"Will you stay in here and wait for me?" he asked.
I glanced at Madison who had a worried look on her face, her lips pursed. I couldn't bear being in a room, or even a building, with Calder's girlfriend for three hours. It would kill me. "No. I'm going to let Molly take me home and I'm going to get cleaned up and I'll come back in a few hours, okay?" I brought my hand back up to Calder's cheek and he leaned into it. Madison cleared her throat and I brought it away, but didn't glance at her.
"No, Eden, no. I just . . . I need . . . I can't let you walk out of here. No."
"Calder," Madison interrupted. "I have to insist you stay here for at least a couple hours. We've hired all these people. They're all depending on you. And you have a contract with the gallery. Just a couple hours, that's all," she finished, her voice holding a note of anxiety.
"I'll take her," Xander said, glancing between us. "I’ve got her. I'll keep her safe, brother. Okay, Calder, yeah?" He looked at Calder worriedly.
Calder breathed out and then nodded his head, looking half stunned and half miserable.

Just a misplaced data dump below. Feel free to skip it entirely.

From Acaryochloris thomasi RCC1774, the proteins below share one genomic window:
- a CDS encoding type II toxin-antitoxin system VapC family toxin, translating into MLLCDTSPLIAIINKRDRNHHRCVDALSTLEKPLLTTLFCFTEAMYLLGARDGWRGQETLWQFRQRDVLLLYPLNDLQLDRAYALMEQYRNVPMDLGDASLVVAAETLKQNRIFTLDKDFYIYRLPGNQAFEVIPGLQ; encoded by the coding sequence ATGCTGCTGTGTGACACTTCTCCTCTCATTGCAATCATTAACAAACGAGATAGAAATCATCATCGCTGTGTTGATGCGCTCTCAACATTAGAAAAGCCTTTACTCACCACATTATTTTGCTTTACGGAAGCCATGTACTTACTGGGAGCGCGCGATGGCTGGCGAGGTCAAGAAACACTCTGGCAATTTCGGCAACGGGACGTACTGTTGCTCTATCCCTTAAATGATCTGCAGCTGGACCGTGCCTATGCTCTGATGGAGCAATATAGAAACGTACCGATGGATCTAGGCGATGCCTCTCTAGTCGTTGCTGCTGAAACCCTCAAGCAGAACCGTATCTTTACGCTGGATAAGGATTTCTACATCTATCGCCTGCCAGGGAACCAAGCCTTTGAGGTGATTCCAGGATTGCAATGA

Xander nodded. "All right. I've got her. Trust me? I'll text you her number and her address and I'll send yours to her phone, too. I've got her."
Calder brought his hand to his head and gripped his hair, bringing his lips together in a thin line.
I took a deep, calming breath. I was still shaking slightly and my brain seemed to be filled with white noise. "A few hours," I whispered.
Calder simply stood there—his expression one of anguish—his hand shaking as he reached out to touch me one last time, and then let his hand fall.
"Okay. Thankfully only a few people from the gallery saw that so not much damage control to do. Lori, will you open the doors again and just explain that—" The door closed behind me, shutting out Madison's voice. I walked out of the gallery on wobbly legs. People were flowing through the doors now and I only noticed a few curious glances my way. Xander held me on one side, Molly on the other.
Outside, it had started to pour down rain and the people in line were pressed up against the wall and window of the gallery, taking cover under the small overhang.
"Well this came out of nowhere," Molly said, stepping back under the cover of the doorway.
There was a brief discussion about whose car I'd ride in, but none of it registered and when Xander took hold of my arm and pulled me along, I let him. We both ran through the rain.
He helped me up into some kind of dull red, beat-up truck and I leaned back in the seat as he got in the other side and started the engine. I ran my hands quickly over my partially wet hair and then ran my palms over my jean-clad thighs. My mind and my body were weak with the toll of emotions slamming into me so fast and furious that I could hardly make sense of them all. Calder was alive. Calder was here, in Cincinnati. Calder was selling his art. Calder had a girlfriend. I closed my eyes.